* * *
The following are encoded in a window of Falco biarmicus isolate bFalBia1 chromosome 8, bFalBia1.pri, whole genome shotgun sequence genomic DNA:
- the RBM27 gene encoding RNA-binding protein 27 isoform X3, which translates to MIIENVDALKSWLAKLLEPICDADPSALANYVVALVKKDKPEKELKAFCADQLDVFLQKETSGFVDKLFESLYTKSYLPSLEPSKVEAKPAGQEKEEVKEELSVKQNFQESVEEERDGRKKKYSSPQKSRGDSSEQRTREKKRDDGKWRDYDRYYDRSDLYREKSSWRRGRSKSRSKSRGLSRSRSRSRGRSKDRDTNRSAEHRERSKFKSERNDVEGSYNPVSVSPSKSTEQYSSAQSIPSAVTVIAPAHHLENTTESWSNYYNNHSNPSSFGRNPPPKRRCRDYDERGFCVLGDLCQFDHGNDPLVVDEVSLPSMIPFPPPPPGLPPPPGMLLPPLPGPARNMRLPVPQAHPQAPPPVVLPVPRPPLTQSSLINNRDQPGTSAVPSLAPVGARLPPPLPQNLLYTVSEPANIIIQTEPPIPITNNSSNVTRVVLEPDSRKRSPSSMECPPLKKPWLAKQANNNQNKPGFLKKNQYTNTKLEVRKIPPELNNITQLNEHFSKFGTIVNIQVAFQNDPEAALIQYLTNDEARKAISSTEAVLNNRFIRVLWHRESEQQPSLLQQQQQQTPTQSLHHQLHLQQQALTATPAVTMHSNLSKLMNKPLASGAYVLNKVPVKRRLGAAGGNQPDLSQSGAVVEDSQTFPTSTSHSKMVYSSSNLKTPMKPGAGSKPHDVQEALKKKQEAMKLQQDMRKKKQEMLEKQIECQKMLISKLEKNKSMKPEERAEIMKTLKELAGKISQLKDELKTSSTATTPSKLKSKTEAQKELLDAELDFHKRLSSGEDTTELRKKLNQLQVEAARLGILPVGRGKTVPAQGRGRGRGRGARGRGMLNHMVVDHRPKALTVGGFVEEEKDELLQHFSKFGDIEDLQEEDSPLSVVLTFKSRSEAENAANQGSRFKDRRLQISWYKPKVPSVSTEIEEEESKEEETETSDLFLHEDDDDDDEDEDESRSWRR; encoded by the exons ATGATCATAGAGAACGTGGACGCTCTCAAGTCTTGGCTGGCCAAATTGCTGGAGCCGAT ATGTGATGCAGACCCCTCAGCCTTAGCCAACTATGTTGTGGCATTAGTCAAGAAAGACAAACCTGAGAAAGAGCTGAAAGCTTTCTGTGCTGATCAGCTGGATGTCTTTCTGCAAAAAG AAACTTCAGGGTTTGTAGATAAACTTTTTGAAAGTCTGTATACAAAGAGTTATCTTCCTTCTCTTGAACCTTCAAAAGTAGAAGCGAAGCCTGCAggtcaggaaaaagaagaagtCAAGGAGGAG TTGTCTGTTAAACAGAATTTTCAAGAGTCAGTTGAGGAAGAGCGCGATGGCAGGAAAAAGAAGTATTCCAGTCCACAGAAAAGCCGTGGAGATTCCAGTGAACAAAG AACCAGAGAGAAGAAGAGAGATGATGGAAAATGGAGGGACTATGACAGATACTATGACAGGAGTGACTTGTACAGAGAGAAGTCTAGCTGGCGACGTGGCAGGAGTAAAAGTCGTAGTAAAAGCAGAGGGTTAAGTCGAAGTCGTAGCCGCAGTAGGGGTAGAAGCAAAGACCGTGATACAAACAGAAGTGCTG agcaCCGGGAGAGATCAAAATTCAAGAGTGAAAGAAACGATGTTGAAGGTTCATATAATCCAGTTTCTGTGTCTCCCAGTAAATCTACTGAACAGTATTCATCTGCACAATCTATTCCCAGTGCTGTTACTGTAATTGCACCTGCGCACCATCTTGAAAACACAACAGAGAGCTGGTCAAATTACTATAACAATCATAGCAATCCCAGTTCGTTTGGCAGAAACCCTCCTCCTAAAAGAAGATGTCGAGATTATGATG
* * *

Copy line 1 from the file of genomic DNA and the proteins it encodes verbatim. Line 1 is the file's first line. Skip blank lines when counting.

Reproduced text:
The following are encoded in a window of Falco biarmicus isolate bFalBia1 chromosome 8, bFalBia1.pri, whole genome shotgun sequence genomic DNA: